22. 22. Engagement <ul><li>“ Days of tedium in front of a computer: corporate gaming is just like real life” Times 6 th Dec. 2008 </li></ul><ul><li>Design Aspects: </li></ul><ul><ul><li>Challenge and purpose </li></ul></ul><ul><ul><li>Appropriate workload (not too much or too little). </li></ul></ul><ul><ul><li>Evolving experience (cognitive and affective). </li></ul></ul><ul><ul><li>Appropriate ambiguity (linking cause and effect). </li></ul></ul><ul><ul><li>Appropriate competition – winning and not losing! </li></ul></ul>
  23. 23. Design for Use <ul><li>Use by In-house Trainers - Transfer </li></ul><ul><ul><li>“ Training by Schneider employees was more about having local market knowledge than cost.” </li></ul></ul><ul><ul><li>“ Each simulation was tutored by a Gambro senior manager because this person would have the necessary in-depth knowledge of the business.” </li></ul></ul><ul><li>Tutor Support System – Ease of Use </li></ul><ul><ul><li>A system that provides additional reports to help reveal and explain the operation of the simulation, to allow the trainers to reactively answer questions and proactively manage the learning process. </li></ul></ul>
  24. 24. DISTRAIN Case Study <ul><li>Improve Sales Engineers’ “Business to Business” knowledge </li></ul><ul><li>Replicate a Schneider Distributor </li></ul><ul><li>Be run by Schneider staff </li></ul><ul><li>Provide Active Learning </li></ul><ul><li>Last no more than a day </li></ul><ul><li>Existing simulation extensively customized </li></ul>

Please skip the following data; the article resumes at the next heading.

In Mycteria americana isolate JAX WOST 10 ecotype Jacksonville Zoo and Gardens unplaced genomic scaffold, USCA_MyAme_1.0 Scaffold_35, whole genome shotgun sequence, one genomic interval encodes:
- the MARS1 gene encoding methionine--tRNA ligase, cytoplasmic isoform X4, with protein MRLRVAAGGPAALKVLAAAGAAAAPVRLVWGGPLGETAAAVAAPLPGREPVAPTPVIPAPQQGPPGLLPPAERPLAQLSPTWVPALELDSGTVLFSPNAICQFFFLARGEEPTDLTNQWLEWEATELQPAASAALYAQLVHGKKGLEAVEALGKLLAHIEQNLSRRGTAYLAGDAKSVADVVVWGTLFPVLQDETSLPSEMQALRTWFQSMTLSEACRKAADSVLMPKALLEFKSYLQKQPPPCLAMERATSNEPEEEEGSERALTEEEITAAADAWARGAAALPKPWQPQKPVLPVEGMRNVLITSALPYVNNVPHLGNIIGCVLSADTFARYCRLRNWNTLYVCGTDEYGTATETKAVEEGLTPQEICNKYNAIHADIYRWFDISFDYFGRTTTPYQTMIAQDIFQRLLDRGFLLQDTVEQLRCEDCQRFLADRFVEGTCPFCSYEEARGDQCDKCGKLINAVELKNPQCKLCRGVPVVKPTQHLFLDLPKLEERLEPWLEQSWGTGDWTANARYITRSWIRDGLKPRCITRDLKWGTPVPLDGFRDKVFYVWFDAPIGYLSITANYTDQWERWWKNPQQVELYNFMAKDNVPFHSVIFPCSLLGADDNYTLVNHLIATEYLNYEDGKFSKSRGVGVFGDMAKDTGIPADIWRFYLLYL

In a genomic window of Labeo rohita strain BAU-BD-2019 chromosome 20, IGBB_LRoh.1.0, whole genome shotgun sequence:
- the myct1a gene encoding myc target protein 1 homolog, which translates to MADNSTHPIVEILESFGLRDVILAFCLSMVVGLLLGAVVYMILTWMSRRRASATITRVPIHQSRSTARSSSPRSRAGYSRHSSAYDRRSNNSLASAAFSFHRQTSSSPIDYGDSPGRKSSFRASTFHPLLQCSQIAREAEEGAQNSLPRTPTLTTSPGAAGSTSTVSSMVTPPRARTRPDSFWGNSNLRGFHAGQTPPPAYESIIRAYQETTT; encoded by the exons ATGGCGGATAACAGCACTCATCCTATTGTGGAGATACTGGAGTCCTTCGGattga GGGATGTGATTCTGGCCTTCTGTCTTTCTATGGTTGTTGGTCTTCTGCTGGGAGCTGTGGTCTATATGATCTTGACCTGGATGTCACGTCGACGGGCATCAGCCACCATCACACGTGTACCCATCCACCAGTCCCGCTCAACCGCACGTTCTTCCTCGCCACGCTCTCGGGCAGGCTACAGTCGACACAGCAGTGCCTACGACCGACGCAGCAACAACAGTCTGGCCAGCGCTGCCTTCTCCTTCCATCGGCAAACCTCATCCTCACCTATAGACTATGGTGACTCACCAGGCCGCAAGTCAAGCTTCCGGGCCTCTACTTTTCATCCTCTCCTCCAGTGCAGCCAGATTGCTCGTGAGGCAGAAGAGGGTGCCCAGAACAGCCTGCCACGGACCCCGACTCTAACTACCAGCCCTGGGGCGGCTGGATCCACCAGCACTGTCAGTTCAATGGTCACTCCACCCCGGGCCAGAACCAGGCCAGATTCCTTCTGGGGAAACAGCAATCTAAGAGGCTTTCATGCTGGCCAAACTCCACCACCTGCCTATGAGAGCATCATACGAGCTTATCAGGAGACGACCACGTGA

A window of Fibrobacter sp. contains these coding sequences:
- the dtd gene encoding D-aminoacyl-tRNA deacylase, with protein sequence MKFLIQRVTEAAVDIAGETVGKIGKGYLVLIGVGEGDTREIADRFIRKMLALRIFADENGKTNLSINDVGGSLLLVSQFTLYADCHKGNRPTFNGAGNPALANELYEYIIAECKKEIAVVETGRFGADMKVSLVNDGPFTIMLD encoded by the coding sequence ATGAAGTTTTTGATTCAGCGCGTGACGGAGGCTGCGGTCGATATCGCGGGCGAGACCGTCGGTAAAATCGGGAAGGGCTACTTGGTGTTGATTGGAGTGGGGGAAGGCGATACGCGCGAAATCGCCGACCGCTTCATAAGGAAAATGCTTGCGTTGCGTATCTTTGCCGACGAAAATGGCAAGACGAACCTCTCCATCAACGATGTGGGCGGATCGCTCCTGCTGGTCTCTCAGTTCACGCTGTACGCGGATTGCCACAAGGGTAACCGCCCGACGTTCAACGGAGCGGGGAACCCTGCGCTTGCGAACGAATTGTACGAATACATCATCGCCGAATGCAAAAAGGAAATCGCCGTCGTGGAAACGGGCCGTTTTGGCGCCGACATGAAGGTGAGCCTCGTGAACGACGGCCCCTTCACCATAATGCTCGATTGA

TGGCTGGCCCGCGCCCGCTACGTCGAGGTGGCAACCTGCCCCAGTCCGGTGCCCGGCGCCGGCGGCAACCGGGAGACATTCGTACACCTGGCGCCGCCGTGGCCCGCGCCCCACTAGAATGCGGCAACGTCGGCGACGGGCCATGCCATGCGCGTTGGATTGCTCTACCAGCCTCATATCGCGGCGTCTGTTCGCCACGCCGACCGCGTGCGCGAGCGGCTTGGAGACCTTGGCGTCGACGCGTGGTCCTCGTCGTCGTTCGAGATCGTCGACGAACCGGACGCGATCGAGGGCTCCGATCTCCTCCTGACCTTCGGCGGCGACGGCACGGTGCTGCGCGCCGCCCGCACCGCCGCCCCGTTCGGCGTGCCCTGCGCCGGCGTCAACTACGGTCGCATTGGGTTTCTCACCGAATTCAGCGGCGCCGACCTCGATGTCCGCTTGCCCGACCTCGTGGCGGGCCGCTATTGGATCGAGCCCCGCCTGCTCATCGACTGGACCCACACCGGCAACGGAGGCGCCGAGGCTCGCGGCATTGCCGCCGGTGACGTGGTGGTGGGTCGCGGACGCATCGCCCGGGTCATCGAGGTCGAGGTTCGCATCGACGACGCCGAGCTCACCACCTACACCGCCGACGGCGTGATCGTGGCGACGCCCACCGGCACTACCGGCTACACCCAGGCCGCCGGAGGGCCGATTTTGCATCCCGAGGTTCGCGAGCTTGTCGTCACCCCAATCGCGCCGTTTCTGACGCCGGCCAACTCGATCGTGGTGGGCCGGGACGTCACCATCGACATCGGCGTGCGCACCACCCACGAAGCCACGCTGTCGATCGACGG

25. 25. DISTRAIN - Issues <ul><li>Replicate an electrical distributor </li></ul><ul><li>Interactions across whole enterprise </li></ul><ul><li>Distributor objectives and measures </li></ul><ul><li>Finance – profitability, liquidity etc. </li></ul><ul><li>Marketing – customer needs and influences </li></ul><ul><li>Purchasing – inventory management </li></ul><ul><li>Human Resources – skills and availability </li></ul>
  26. 26. DISTRAIN - Simplification <ul><li>One day duration limited complexity. </li></ul><ul><li>Markets limited to three sectors. </li></ul><ul><li>Only 15 separate decisions . </li></ul><ul><li>Some decisions were low granularity . </li></ul>
  27. 27. DISTRAIN - Stylisation <ul><li>Decisions designed to link to Issues </li></ul><ul><li>Decisions and Issues introduced in stages. </li></ul><ul><li>Interactions: Decisions and Results. </li></ul><ul><li>Some decisions company wide. </li></ul><ul><li>Profit levels like industry but better. </li></ul><ul><li>Limited types of customers, promotions and resources. </li></ul><ul><li>Customer Service dynamic removed. </li></ul>